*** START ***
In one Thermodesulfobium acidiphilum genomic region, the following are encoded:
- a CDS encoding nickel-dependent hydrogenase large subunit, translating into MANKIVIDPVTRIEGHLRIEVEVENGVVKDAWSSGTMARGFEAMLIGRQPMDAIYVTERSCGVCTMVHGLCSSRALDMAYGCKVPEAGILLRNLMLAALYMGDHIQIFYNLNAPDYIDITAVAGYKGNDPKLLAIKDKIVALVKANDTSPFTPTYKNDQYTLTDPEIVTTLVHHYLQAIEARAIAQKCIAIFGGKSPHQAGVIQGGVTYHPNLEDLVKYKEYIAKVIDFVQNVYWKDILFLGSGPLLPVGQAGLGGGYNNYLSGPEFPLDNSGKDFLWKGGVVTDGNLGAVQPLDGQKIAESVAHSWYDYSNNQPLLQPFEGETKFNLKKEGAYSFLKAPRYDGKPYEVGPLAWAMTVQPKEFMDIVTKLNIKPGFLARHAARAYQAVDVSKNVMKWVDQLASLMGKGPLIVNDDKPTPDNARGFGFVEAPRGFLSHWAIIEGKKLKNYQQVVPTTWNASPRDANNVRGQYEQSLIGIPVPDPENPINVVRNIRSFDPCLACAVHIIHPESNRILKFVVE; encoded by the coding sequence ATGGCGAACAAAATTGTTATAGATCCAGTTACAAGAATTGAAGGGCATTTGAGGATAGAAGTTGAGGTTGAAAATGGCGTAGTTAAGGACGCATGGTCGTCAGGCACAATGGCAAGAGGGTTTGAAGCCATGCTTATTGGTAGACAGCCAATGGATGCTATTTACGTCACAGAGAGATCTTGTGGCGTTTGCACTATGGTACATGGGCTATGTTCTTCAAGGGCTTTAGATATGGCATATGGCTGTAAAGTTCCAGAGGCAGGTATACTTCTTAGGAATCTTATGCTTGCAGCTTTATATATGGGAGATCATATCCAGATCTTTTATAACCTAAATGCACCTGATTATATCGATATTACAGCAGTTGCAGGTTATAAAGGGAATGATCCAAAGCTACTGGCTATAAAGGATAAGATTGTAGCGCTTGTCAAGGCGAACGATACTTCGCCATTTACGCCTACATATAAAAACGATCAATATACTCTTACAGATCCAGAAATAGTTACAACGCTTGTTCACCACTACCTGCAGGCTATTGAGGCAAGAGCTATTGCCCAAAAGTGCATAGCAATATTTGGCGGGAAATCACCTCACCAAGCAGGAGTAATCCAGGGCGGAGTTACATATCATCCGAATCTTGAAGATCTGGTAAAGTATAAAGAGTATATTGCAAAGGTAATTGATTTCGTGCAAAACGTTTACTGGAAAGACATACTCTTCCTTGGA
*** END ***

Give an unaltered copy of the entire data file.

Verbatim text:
In one Thermodesulfobium acidiphilum genomic region, the following are encoded:
- a CDS encoding nickel-dependent hydrogenase large subunit, translating into MANKIVIDPVTRIEGHLRIEVEVENGVVKDAWSSGTMARGFEAMLIGRQPMDAIYVTERSCGVCTMVHGLCSSRALDMAYGCKVPEAGILLRNLMLAALYMGDHIQIFYNLNAPDYIDITAVAGYKGNDPKLLAIKDKIVALVKANDTSPFTPTYKNDQYTLTDPEIVTTLVHHYLQAIEARAIAQKCIAIFGGKSPHQAGVIQGGVTYHPNLEDLVKYKEYIAKVIDFVQNVYWKDILFLGSGPLLPVGQAGLGGGYNNYLSGPEFPLDNSGKDFLWKGGVVTDGNLGAVQPLDGQKIAESVAHSWYDYSNNQPLLQPFEGETKFNLKKEGAYSFLKAPRYDGKPYEVGPLAWAMTVQPKEFMDIVTKLNIKPGFLARHAARAYQAVDVSKNVMKWVDQLASLMGKGPLIVNDDKPTPDNARGFGFVEAPRGFLSHWAIIEGKKLKNYQQVVPTTWNASPRDANNVRGQYEQSLIGIPVPDPENPINVVRNIRSFDPCLACAVHIIHPESNRILKFVVE; encoded by the coding sequence ATGGCGAACAAAATTGTTATAGATCCAGTTACAAGAATTGAAGGGCATTTGAGGATAGAAGTTGAGGTTGAAAATGGCGTAGTTAAGGACGCATGGTCGTCAGGCACAATGGCAAGAGGGTTTGAAGCCATGCTTATTGGTAGACAGCCAATGGATGCTATTTACGTCACAGAGAGATCTTGTGGCGTTTGCACTATGGTACATGGGCTATGTTCTTCAAGGGCTTTAGATATGGCATATGGCTGTAAAGTTCCAGAGGCAGGTATACTTCTTAGGAATCTTATGCTTGCAGCTTTATATATGGGAGATCATATCCAGATCTTTTATAACCTAAATGCACCTGATTATATCGATATTACAGCAGTTGCAGGTTATAAAGGGAATGATCCAAAGCTACTGGCTATAAAGGATAAGATTGTAGCGCTTGTCAAGGCGAACGATACTTCGCCATTTACGCCTACATATAAAAACGATCAATATACTCTTACAGATCCAGAAATAGTTACAACGCTTGTTCACCACTACCTGCAGGCTATTGAGGCAAGAGCTATTGCCCAAAAGTGCATAGCAATATTTGGCGGGAAATCACCTCACCAAGCAGGAGTAATCCAGGGCGGAGTTACATATCATCCGAATCTTGAAGATCTGGTAAAGTATAAAGAGTATATTGCAAAGGTAATTGATTTCGTGCAAAACGTTTACTGGAAAGACATACTCTTCCTTGGA